Bombe Within weeks of arriving at Bletchley Park,  Turing had specified an electromechanical machine called the bombewhich could break Enigma more effectively than the Polish bomba kryptologicznafrom which its name was derived. The bombe, with an enhancement suggested by mathematician Gordon Welchmanbecame one of the primary tools, and the major automated one, used to attack Enigma-enciphered messages. For each possible setting of the rotors which had on the order of states, or states for the four-rotor U-boat variant the bombe performed a chain of logical deductions based on the crib, implemented electromechanically.
Cognitive scientists often say that the mind is the software of the brain. This chapter is about what this claim means.
The last part of the section will discuss the relation between the mental and the biological. This approach has been popular among thinkers who fear that acknowledging mental states that do not reduce to behavior would make psychology unscientific, because unreduced mental states are not intersubjectively accessible in the manner of the entities of the hard sciences.
Behaviorists don't define the mental in terms of just plain behavior, since after all something can be intelligent even if it has never had the chance to exhibit its intelligence. Behaviorists define the mental not in terms of behavior, but rather behavioral dispositions, the tendency to emit certain behaviors given certain stimuli.
It is important that the stimuli and the behavior be specified non-mentalistically. Thus, intelligence could not be defined in terms of the disposition to give sensible responses to questions, since that would be to define a mental notion in terms of another mental notion indeed, a closely related one.
To see the difficulty of behavioristic analyses, one has to appreciate how mentalistic our ordinary behavioral descriptions are.
Consider, for example, throwing. A series of motions that constitute throwing if produced by one mental cause might be a dance to get the ants off if produced by another. An especially influential behaviorist definition of intelligence was put forward by A. Turing, one of the mathematicians who cracked the German code during World War II, formulated the idea of the universal Turing machine, which contains, in mathematical form, the essence of the programmable digital computer.
Turing wanted to define intelligence in a way that applied to both men and machines, and indeed, to anything that is intelligent. His version of behaviorism formulates the issue of whether machines could think or be intelligent in terms of whether they could pass the following test: Let's say an hour.
The computer is intelligent if and only if the judge cannot tell the difference between the computer and the person.
Turing's definition finessed the difficult problem of specifying non-mentalistically the behavioral dispositions that are characteristic of intelligence by bringing in the discrimination behavior of a human judge.
And the definition generalizes. Anything is intelligent just in case it can pass the Turing test.
Turing suggested that we replace the concept of intelligence with the concept of passing the Turing test. But what is the replacement for? If the purpose of the replacement is practical, the Turing test is not enormously useful.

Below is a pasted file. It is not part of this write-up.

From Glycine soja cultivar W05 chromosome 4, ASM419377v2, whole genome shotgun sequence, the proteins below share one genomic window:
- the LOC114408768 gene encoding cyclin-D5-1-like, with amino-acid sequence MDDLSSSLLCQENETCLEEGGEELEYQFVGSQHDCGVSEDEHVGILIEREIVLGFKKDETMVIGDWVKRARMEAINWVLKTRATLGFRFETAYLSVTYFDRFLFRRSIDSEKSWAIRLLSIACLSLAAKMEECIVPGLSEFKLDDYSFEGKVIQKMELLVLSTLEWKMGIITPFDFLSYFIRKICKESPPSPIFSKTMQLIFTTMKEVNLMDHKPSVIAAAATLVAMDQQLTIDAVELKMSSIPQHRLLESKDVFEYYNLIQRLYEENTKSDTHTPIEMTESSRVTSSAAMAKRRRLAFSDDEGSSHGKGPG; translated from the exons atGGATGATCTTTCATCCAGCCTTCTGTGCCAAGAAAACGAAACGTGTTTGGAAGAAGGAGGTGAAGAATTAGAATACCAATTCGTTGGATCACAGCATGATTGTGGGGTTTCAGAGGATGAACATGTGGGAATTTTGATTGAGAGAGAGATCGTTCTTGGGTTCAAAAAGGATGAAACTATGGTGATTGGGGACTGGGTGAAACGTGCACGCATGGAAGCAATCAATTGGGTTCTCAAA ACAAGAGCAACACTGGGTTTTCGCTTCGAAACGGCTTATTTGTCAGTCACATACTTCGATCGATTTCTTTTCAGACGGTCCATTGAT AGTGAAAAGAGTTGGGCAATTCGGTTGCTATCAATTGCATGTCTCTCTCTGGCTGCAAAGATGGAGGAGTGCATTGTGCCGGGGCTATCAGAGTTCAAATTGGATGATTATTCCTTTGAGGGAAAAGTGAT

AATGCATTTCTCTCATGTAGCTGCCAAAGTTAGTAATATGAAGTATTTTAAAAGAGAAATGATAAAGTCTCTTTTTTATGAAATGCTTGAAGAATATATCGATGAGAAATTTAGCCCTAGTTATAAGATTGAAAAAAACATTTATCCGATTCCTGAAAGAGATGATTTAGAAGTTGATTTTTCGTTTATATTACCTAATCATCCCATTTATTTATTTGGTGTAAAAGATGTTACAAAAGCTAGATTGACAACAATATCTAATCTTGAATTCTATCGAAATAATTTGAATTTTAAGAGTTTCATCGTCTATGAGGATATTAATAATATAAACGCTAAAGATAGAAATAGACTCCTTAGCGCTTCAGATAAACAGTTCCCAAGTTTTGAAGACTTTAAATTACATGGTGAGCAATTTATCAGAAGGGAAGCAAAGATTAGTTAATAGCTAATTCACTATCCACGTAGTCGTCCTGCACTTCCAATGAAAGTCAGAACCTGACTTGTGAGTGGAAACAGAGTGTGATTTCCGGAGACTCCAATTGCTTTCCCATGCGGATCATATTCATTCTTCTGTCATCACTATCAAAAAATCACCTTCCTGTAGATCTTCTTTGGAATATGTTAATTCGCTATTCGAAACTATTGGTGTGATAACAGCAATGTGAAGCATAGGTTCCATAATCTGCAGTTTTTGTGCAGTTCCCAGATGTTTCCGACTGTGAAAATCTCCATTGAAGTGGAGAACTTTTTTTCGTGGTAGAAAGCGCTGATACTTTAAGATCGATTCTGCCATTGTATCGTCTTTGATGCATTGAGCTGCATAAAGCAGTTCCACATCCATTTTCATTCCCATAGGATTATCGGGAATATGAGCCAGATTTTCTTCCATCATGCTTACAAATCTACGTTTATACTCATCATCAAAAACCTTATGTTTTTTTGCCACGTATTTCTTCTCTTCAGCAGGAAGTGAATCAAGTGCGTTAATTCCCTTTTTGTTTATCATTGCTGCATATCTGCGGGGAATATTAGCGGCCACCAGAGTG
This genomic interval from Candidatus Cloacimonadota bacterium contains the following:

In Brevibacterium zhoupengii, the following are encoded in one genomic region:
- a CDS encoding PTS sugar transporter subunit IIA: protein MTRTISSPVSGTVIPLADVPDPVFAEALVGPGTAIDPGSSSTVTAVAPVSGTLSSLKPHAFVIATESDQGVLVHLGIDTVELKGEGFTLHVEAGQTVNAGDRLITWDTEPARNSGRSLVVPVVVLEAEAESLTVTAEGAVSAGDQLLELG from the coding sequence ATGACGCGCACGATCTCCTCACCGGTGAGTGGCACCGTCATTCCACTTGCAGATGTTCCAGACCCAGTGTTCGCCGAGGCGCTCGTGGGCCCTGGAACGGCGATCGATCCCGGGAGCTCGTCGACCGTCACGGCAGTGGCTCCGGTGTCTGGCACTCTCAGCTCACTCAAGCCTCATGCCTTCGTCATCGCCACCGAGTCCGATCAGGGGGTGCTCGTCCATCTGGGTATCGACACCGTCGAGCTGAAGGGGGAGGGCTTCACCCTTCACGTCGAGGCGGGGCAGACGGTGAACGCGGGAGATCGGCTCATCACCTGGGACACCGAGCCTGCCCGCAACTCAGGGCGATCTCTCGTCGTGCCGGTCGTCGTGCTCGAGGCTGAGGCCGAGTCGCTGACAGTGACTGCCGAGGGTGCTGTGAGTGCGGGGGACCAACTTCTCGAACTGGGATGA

If one wants to know if a machine does well at playing chess or diagnosing pneumonia or planning football strategy, it is better to see how the machine performs in action than to make it take a Turing test. For one thing, what we care about is that it do well at detecting pneumonia, not that it do it in a way indistinguishable from the way a person would do it.
So if it does the job, who cares if it doesn't pass the Turing test? A second purpose might be utility for theoretical purposes. But machines that can pass the Turing test such as Weizenbaum's ELIZA see below have been dead ends in artificial intelligence research, not exciting beginnings.ON COMPUTABLE NUMBERS, WITH AN APPLICATION TO THE ENTSCHEIDUNGSPROBLEM By A.
M. TURING. Although the subject of this paper is ostensibly the computable numbers. it is almost equally easy to define and investigate computable functions of an integral variable or a real or computable variable, computable if its decimal can be written down.
“Water, water everywhere, nor any drop to drink,” goes the famous line in Samuel Taylor Coleridge's The Rime of the Ancient Mariner. If only computer scientist Alan Turing had been alive when.
Alan Turning is known to be a pioneer of many facets of the computer age. The digital computer, artificial intelligence, memory subroutines, the Turning Machine, the Turing Test, and the application of algorithms to computers are all ideas somehow related to this man..
Alan Mathison Turing was 3/5(5). Alan Turing () is best-known for helping decipher the code created by German Enigma machines in the Second World War, and for being one of the founders of computer science and artificial intelligence.
This archive contains many of Turing's letters, talks, photographs and unpublished papers, as well as memoirs and obituaries written about him. The Papers of Alan Mathison Turing Description: The papers contain published and unpublished writings by AMT, off-prints of articles by AMT and by other authors with annotations by AMT, his Fellowship Dissertation, and correspondence.
The Annotated Turing: A Guided Tour Through Alan Turing's Historic Paper on Computability and the Turing Machine [Charles Petzold] on srmvision.com *FREE* shipping on qualifying offers.
Programming Legend Charles Petzold unlocks the secrets of theextraordinary and prescient paper by Alan M. Turing Mathematician Alan Turing invented an imaginary computer knownas the Turing Machine; in .